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May 2011 Auto Sales: Up or Down?

May 31st, 2011

May 2011 Car Sales up, but not much

Today is June 1, 2011.  That means automakers will report May 2011 auto sales later today, and auto sales are expected to rise slightly compared to May of last year.  Additionally, May is expected to bring a significant decline in the seasonally adjusted annualized rate (SAAR) when compared with the first four months of 2011. The SAAR balances the total number of vehicles sold with projections for the year based on historic data for a given sales season.

The expected SAAR for May translates to a total annualized figure of between 12.1 and 12.4 million units sold, according to industry expert predictions gathered by Business Insider and Bloomberg.

Through the preceding months of 2011, projections were closer to 13 million units. This was on pace for the highest sales figures since 2008.

May 2011 Car Sales Good for Hyundai

Hyundai/Kia are expected to overtake Toyota's brands for third in total U.S. car sales in the month of May.

The difference boils down to financial aftershocks due to the Japan natural disasters of this past March. Parts shortages have hit Toyota and Honda production particularly hard, with Ford, GM and Hyundai/Kia making gains in sales that would have otherwise gone to Toyota and Honda.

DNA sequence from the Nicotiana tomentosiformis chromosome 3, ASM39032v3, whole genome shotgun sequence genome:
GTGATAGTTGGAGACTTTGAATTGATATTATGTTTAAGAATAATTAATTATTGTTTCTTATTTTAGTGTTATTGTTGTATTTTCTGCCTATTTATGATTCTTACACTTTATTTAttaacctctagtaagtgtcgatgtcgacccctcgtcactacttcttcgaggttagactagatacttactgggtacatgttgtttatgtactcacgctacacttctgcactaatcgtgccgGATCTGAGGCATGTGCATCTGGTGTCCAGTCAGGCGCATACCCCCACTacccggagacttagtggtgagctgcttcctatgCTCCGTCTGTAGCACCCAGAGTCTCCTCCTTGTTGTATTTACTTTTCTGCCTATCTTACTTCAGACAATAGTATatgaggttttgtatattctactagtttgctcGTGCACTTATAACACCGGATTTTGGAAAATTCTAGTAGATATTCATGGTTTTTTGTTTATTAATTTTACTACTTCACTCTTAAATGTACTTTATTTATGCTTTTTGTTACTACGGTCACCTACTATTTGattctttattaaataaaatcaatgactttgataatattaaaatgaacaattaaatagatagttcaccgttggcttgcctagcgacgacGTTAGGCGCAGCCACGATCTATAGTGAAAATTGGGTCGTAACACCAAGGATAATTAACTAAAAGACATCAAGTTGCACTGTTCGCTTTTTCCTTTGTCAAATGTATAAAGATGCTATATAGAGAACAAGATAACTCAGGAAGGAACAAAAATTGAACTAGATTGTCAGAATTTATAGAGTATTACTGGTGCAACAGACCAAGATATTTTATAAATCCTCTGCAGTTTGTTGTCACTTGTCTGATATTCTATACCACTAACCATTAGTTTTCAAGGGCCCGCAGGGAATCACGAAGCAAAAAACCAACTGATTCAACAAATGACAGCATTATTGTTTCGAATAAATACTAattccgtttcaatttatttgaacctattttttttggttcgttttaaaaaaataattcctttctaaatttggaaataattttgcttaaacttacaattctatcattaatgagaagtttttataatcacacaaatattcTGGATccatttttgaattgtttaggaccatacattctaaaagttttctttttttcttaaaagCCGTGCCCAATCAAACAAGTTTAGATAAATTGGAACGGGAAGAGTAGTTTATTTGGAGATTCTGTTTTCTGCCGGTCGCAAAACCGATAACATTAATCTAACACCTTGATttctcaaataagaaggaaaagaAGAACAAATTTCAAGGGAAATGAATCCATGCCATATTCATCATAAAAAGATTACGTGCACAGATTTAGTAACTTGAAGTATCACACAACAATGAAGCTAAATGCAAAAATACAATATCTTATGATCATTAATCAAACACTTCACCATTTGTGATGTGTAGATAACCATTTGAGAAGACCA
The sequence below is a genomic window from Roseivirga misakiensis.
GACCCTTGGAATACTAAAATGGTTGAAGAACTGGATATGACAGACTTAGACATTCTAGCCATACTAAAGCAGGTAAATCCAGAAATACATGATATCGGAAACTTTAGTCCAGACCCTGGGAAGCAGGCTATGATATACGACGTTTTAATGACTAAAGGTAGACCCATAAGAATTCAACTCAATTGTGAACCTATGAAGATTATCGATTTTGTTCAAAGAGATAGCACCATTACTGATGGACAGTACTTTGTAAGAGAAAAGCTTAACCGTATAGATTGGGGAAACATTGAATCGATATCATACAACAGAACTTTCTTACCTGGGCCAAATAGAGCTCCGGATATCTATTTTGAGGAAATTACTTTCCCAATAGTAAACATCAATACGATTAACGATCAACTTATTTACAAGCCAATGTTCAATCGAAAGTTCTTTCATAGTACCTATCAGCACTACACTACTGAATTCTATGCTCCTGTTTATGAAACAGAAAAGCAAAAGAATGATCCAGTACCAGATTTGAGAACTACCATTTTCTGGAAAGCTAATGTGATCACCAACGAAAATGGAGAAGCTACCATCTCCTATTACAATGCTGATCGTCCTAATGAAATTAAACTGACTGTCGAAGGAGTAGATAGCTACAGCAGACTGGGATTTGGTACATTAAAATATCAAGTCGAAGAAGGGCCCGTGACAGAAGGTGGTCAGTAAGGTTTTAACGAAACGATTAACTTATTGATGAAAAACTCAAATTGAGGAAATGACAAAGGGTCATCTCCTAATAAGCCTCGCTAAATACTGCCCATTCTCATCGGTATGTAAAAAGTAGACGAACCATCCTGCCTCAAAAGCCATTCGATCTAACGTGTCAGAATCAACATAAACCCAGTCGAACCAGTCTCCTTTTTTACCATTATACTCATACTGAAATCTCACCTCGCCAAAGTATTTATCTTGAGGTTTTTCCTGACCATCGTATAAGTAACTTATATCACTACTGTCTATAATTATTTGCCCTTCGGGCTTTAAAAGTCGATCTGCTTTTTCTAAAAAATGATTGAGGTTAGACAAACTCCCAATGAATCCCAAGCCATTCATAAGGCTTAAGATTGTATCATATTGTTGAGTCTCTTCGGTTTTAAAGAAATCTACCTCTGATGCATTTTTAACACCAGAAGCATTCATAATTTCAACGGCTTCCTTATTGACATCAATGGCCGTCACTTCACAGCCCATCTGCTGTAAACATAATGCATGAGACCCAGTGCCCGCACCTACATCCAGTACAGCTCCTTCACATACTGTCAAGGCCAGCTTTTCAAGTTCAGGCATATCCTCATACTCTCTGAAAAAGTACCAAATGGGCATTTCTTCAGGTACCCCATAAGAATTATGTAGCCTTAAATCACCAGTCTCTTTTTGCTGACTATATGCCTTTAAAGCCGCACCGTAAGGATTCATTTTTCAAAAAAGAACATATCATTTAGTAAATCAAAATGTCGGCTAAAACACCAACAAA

Hyundai and Kia, which fall under the same corporate umbrella, are projected to sell more combined cars than Toyota/Scion/Lexus for the first time ever in May, taking over the third spot behind rebounding GM and Ford at first and second.

The general consensus boils down to figures for May being somewhat of anomaly, with yearly pace still on track to bring big gains for the industry as a whole. The causes for less-than-stellar May figures?

Incentive spending is down industry-wide, leading to higher actual out-the-door prices paid by consumers. Those seeking to purchase a new car have heard so much in the media about production shortages that are likely putting off their purchases off until later this year.

This should bring even better than originally projected seasonally adjusted sales numbers for the late summer and fall as supply chains return to normal.


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